India is not a member of the Comprehensive Nuclear Test Ban Treaty. India is neither a  signatory to the Nuclear Non-proliferation Treaty (NPT) nor to the CTBT because it believes its present format to be discriminatory. A part of the scientific sector in India believes that singing  CTBT would obstruct India’s nuclear development.

Benefits of being an observer:  

  • Informed decision: It will allow India to attend CTBTO meetings, observe how the organization works, and accordingly take the time needed to make the decision.
  • Access to information: The CTBTO runs the International Monitoring System (IMS),  which can detect nuclear tests anywhere across the world. Being an observer, India would get access to data from the IMS. When complete, IMS will consist of 337 facilities (321 monitoring stations and 16 radionuclide labs)located in 89 countries.
  • It can detect even small nuclear explosions using seismology, hydroacoustics, infrasound and radionuclide technology.
  • The IMS also helps in warning of earthquakes, tsunamis and volcanic ash, and identifies plane crash sites.
  • Symbolism: Being an observer will not change India‘s status with respect to the CTBT. It only gives the advantage of following what’s happening, learning what China is doing in the organization, and where the US comes in. Among the non-signatory, Pakistan too is an observer.

Entry Into Force of the CTBT 

The Entry Into Force (EIF) Conference is expected to be an opportunity for:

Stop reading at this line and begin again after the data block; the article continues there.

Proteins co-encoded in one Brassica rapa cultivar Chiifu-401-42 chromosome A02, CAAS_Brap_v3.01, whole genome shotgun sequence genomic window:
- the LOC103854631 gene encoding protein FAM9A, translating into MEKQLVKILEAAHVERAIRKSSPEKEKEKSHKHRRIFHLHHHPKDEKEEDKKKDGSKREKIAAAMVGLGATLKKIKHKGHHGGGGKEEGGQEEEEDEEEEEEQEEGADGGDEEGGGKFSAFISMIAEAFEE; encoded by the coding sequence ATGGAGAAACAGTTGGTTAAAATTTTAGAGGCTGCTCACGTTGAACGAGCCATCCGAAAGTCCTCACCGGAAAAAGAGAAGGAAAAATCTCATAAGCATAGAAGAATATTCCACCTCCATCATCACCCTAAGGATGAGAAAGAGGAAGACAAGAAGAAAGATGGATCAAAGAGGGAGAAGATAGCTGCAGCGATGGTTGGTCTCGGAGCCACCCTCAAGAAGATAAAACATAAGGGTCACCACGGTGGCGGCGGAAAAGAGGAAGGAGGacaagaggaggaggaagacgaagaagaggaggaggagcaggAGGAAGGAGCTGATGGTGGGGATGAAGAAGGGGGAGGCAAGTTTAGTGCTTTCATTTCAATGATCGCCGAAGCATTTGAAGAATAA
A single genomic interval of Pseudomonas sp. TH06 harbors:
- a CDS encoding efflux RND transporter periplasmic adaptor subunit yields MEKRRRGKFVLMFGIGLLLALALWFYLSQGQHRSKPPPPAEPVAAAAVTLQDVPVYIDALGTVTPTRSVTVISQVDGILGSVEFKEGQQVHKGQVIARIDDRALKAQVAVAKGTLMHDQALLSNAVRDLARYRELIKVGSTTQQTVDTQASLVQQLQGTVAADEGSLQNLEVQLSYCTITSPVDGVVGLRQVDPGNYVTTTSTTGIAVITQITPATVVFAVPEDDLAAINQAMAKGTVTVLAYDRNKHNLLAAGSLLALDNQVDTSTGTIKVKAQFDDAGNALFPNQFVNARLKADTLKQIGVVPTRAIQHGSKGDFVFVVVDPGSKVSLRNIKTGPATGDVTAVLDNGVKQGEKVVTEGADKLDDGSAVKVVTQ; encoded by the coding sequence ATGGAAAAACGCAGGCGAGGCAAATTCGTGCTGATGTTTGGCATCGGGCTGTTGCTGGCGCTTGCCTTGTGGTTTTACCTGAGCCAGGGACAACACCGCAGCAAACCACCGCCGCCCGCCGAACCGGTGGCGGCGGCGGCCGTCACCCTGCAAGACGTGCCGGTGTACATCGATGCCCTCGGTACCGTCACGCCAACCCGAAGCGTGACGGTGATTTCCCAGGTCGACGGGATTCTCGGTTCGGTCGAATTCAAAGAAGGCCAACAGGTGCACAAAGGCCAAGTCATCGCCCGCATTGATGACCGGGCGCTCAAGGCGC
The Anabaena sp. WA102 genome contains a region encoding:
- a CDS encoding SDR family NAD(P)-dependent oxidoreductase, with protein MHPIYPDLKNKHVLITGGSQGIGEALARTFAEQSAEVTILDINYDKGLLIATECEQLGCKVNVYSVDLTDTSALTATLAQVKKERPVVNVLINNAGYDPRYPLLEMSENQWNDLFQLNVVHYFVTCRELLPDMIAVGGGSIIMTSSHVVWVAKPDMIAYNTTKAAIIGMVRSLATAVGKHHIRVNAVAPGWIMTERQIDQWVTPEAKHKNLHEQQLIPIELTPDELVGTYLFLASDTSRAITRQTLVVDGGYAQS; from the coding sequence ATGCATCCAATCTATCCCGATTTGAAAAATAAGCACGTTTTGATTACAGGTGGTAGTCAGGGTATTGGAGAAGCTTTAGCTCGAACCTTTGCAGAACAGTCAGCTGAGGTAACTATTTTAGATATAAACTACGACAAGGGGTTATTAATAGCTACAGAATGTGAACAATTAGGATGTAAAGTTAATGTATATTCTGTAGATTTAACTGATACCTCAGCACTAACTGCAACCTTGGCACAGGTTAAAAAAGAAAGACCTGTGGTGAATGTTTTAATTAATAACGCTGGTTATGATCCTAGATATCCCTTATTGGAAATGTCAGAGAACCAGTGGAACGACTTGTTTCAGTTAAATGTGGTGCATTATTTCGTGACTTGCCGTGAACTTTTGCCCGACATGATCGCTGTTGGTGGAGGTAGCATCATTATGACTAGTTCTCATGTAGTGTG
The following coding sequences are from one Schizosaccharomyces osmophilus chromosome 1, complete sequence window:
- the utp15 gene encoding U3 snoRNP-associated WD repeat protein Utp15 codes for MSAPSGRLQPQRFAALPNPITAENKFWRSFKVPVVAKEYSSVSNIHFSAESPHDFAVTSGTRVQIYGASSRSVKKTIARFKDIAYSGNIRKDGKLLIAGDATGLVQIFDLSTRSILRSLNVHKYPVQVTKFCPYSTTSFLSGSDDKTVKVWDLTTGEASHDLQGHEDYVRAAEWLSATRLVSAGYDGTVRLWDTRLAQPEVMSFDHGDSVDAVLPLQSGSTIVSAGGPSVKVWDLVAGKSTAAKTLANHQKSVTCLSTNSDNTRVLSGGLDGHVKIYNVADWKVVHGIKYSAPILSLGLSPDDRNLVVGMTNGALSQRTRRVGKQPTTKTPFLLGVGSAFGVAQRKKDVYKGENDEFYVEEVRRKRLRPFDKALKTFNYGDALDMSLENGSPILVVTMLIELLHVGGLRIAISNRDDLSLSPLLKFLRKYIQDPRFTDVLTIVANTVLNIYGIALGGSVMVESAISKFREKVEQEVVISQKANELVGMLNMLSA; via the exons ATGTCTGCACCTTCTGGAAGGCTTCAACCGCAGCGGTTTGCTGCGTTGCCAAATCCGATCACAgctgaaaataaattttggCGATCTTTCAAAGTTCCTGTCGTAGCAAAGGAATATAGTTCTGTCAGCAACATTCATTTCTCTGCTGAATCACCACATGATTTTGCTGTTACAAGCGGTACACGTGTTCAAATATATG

1. Announcing ratification and signatures;

2. Calling on those states that have not yet signed or ratified the CTBT to join the  international consensus to end nuclear testing;

3. Urging states with active nuclear weapon research programmes and test sites to take  actions that would reinforce the CTBT and support its goals, such as refraining from  activities at test sites that might be construed as CTBT violations, halting research,  development and production of nuclear warheads based on modifications of existing  designs, that give them new military capabilities;

4. Examining ways and means of removing obstacles which delay Entry Into Force;

5. Discussing and agreeing on specific measures to convince the last holdout states to  support the test ban;

6. Support for the Comprehensive Test Ban Treaty Organisation in Vienna that has made  significant progress in setting up the International Monitoring System and International  Data Center, so that the CTBT’s verification system is ready by the time the treaty enters  into force;

7. Condemning any future testing; and,

8. Calling upon governments, businesses and people to take decisive action in reaction to any future testing.

The Treaty’s entry into force depends on 44 specific States that must have signed and ratified the Treaty.